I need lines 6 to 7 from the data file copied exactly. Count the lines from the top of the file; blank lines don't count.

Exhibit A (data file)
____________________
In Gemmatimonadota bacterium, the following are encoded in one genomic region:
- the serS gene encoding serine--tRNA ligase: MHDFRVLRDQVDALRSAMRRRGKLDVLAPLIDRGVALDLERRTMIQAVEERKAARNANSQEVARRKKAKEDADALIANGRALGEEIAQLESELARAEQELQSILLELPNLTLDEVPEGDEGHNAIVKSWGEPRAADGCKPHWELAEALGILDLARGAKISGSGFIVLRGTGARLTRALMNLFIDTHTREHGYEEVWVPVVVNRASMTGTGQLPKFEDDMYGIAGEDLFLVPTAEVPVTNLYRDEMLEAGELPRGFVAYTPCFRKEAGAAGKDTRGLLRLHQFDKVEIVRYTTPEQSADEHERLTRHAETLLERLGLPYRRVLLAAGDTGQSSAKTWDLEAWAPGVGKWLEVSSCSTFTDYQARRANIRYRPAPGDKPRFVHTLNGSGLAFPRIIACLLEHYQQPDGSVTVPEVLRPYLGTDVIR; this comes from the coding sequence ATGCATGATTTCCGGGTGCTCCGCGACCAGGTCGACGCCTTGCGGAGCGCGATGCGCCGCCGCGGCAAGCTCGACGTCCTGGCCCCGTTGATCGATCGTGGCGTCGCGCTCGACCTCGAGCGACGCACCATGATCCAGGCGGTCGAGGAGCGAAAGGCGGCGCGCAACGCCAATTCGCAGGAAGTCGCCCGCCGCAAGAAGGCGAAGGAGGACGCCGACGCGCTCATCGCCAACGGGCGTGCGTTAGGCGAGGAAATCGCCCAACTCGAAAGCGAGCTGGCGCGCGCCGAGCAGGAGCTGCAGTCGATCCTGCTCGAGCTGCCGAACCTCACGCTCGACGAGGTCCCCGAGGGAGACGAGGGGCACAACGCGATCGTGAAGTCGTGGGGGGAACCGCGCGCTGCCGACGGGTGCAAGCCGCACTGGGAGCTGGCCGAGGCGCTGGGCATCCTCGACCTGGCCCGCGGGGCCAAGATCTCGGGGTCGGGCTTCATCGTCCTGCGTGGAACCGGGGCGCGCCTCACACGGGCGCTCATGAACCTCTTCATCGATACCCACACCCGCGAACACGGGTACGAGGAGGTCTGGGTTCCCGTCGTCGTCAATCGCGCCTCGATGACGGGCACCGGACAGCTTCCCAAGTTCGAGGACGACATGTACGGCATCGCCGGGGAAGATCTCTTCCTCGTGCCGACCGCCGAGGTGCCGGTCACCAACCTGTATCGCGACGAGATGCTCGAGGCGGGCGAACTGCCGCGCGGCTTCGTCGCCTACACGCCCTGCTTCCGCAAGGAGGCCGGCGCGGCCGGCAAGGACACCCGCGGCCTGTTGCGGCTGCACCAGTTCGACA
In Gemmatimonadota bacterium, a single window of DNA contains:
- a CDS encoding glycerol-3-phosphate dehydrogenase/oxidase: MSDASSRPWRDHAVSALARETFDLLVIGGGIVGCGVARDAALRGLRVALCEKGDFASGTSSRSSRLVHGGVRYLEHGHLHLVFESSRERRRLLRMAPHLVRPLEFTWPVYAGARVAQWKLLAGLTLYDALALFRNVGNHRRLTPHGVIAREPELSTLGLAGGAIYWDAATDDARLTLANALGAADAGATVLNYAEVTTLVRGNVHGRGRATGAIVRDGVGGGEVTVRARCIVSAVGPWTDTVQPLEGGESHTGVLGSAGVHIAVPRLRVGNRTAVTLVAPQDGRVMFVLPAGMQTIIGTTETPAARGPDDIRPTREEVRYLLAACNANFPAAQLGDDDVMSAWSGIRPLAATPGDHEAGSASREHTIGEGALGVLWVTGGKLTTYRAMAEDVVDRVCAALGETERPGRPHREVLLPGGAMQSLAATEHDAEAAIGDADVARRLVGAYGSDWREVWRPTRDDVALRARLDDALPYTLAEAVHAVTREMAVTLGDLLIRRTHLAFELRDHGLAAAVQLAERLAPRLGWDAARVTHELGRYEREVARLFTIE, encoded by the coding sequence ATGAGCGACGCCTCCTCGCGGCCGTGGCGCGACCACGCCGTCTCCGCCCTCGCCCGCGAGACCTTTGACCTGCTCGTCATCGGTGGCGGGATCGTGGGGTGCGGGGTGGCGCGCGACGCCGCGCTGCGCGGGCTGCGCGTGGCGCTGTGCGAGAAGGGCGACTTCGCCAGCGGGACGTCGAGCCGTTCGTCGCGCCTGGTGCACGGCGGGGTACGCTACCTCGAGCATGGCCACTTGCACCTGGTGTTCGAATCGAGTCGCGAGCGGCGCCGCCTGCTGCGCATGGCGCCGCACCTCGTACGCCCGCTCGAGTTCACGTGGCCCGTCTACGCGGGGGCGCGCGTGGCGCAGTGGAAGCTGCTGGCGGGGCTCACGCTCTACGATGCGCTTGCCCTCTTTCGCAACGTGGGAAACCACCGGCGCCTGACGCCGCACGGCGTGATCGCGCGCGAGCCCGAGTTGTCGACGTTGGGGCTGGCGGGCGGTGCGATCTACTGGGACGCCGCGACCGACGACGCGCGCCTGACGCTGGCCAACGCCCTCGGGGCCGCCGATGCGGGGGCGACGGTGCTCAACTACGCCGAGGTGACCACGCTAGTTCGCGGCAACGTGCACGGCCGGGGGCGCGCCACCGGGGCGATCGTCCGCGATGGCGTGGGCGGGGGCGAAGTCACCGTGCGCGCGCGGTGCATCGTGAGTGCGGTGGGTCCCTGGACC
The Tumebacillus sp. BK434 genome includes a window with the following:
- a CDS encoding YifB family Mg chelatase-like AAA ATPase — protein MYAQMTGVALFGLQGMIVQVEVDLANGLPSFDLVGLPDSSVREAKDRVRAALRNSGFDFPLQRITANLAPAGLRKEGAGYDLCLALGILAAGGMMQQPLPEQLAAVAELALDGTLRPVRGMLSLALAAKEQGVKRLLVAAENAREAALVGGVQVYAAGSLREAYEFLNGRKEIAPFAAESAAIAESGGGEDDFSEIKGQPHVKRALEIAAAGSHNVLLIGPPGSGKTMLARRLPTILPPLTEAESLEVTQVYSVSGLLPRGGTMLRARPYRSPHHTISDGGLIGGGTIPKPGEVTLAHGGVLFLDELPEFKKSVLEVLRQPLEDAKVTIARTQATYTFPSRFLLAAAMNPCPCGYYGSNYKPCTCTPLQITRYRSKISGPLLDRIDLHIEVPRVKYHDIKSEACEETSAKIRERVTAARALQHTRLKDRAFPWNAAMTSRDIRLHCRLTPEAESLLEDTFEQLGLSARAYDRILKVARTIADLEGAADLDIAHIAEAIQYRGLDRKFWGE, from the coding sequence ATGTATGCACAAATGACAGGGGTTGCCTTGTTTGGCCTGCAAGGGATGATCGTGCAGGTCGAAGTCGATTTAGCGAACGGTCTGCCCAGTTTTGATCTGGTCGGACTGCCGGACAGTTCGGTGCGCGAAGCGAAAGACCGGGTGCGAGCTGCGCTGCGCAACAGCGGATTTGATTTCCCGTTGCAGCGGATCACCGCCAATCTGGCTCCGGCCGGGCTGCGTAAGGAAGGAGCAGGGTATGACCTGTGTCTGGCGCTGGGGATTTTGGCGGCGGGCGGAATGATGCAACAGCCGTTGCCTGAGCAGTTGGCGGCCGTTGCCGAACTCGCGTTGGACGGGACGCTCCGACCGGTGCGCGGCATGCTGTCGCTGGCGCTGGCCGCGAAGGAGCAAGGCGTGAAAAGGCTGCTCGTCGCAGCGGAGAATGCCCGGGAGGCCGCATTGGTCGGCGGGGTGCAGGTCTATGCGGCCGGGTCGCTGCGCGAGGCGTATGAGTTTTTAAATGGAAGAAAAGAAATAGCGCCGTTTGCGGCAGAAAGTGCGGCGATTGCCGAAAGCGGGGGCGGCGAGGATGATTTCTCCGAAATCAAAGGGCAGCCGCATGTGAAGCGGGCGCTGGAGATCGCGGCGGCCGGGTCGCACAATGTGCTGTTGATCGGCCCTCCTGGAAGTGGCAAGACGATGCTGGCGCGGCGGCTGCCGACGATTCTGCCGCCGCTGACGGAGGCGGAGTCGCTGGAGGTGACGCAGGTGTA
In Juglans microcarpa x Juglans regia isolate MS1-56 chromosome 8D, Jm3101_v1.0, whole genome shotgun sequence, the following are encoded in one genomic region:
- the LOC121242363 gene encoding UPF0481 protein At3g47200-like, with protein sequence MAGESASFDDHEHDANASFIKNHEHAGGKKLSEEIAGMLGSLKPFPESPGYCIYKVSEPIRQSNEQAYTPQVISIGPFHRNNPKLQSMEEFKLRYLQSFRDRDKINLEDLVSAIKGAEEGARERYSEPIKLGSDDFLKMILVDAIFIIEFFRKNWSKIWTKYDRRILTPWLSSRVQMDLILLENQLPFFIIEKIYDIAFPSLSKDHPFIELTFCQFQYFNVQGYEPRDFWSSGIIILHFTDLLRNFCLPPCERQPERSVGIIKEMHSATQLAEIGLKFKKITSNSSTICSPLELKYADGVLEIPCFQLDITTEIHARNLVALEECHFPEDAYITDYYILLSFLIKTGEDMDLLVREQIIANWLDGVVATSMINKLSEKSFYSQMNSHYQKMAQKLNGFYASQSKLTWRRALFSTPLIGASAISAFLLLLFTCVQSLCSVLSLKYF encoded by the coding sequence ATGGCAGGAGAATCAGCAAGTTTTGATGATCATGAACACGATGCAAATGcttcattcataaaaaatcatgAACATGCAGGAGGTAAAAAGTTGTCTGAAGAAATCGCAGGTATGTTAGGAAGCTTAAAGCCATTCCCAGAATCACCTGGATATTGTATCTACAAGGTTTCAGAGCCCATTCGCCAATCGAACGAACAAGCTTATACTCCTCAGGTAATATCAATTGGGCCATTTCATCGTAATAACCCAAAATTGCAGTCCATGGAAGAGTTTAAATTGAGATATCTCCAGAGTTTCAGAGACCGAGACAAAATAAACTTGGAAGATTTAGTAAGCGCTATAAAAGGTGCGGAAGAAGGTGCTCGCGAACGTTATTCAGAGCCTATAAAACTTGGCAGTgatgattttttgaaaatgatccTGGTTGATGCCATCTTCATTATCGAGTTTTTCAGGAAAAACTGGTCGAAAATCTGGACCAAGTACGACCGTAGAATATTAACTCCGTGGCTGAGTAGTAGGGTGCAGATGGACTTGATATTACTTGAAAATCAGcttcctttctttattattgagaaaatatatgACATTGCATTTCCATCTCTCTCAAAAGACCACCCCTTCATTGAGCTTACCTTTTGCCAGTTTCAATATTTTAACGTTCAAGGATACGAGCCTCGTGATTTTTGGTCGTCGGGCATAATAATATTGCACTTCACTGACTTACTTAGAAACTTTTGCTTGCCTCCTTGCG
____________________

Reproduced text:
- a CDS encoding YifB family Mg chelatase-like AAA ATPase — protein MYAQMTGVALFGLQGMIVQVEVDLANGLPSFDLVGLPDSSVREAKDRVRAALRNSGFDFPLQRITANLAPAGLRKEGAGYDLCLALGILAAGGMMQQPLPEQLAAVAELALDGTLRPVRGMLSLALAAKEQGVKRLLVAAENAREAALVGGVQVYAAGSLREAYEFLNGRKEIAPFAAESAAIAESGGGEDDFSEIKGQPHVKRALEIAAAGSHNVLLIGPPGSGKTMLARRLPTILPPLTEAESLEVTQVYSVSGLLPRGGTMLRARPYRSPHHTISDGGLIGGGTIPKPGEVTLAHGGVLFLDELPEFKKSVLEVLRQPLEDAKVTIARTQATYTFPSRFLLAAAMNPCPCGYYGSNYKPCTCTPLQITRYRSKISGPLLDRIDLHIEVPRVKYHDIKSEACEETSAKIRERVTAARALQHTRLKDRAFPWNAAMTSRDIRLHCRLTPEAESLLEDTFEQLGLSARAYDRILKVARTIADLEGAADLDIAHIAEAIQYRGLDRKFWGE, from the coding sequence ATGTATGCACAAATGACAGGGGTTGCCTTGTTTGGCCTGCAAGGGATGATCGTGCAGGTCGAAGTCGATTTAGCGAACGGTCTGCCCAGTTTTGATCTGGTCGGACTGCCGGACAGTTCGGTGCGCGAAGCGAAAGACCGGGTGCGAGCTGCGCTGCGCAACAGCGGATTTGATTTCCCGTTGCAGCGGATCACCGCCAATCTGGCTCCGGCCGGGCTGCGTAAGGAAGGAGCAGGGTATGACCTGTGTCTGGCGCTGGGGATTTTGGCGGCGGGCGGAATGATGCAACAGCCGTTGCCTGAGCAGTTGGCGGCCGTTGCCGAACTCGCGTTGGACGGGACGCTCCGACCGGTGCGCGGCATGCTGTCGCTGGCGCTGGCCGCGAAGGAGCAAGGCGTGAAAAGGCTGCTCGTCGCAGCGGAGAATGCCCGGGAGGCCGCATTGGTCGGCGGGGTGCAGGTCTATGCGGCCGGGTCGCTGCGCGAGGCGTATGAGTTTTTAAATGGAAGAAAAGAAATAGCGCCGTTTGCGGCAGAAAGTGCGGCGATTGCCGAAAGCGGGGGCGGCGAGGATGATTTCTCCGAAATCAAAGGGCAGCCGCATGTGAAGCGGGCGCTGGAGATCGCGGCGGCCGGGTCGCACAATGTGCTGTTGATCGGCCCTCCTGGAAGTGGCAAGACGATGCTGGCGCGGCGGCTGCCGACGATTCTGCCGCCGCTGACGGAGGCGGAGTCGCTGGAGGTGACGCAGGTGTA
In Juglans microcarpa x Juglans regia isolate MS1-56 chromosome 8D, Jm3101_v1.0, whole genome shotgun sequence, the following are encoded in one genomic region: